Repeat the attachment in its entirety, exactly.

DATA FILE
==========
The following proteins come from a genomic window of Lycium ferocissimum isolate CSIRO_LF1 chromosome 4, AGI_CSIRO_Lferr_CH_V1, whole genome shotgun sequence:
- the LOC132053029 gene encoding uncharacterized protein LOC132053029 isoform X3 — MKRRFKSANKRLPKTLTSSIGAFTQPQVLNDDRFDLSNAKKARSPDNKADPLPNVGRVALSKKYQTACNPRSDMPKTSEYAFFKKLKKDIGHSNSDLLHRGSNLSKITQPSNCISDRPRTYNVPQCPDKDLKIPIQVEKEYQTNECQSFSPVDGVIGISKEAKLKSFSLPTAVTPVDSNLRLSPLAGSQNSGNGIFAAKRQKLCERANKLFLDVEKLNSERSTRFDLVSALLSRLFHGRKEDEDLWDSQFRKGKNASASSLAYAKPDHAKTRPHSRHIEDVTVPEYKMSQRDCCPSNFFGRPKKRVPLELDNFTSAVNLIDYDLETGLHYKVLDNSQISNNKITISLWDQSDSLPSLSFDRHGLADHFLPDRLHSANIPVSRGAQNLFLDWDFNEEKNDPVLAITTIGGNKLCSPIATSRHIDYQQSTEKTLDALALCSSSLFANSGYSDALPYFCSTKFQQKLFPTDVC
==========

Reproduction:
The following proteins come from a genomic window of Lycium ferocissimum isolate CSIRO_LF1 chromosome 4, AGI_CSIRO_Lferr_CH_V1, whole genome shotgun sequence:
- the LOC132053029 gene encoding uncharacterized protein LOC132053029 isoform X3 — MKRRFKSANKRLPKTLTSSIGAFTQPQVLNDDRFDLSNAKKARSPDNKADPLPNVGRVALSKKYQTACNPRSDMPKTSEYAFFKKLKKDIGHSNSDLLHRGSNLSKITQPSNCISDRPRTYNVPQCPDKDLKIPIQVEKEYQTNECQSFSPVDGVIGISKEAKLKSFSLPTAVTPVDSNLRLSPLAGSQNSGNGIFAAKRQKLCERANKLFLDVEKLNSERSTRFDLVSALLSRLFHGRKEDEDLWDSQFRKGKNASASSLAYAKPDHAKTRPHSRHIEDVTVPEYKMSQRDCCPSNFFGRPKKRVPLELDNFTSAVNLIDYDLETGLHYKVLDNSQISNNKITISLWDQSDSLPSLSFDRHGLADHFLPDRLHSANIPVSRGAQNLFLDWDFNEEKNDPVLAITTIGGNKLCSPIATSRHIDYQQSTEKTLDALALCSSSLFANSGYSDALPYFCSTKFQQKLFPTDVC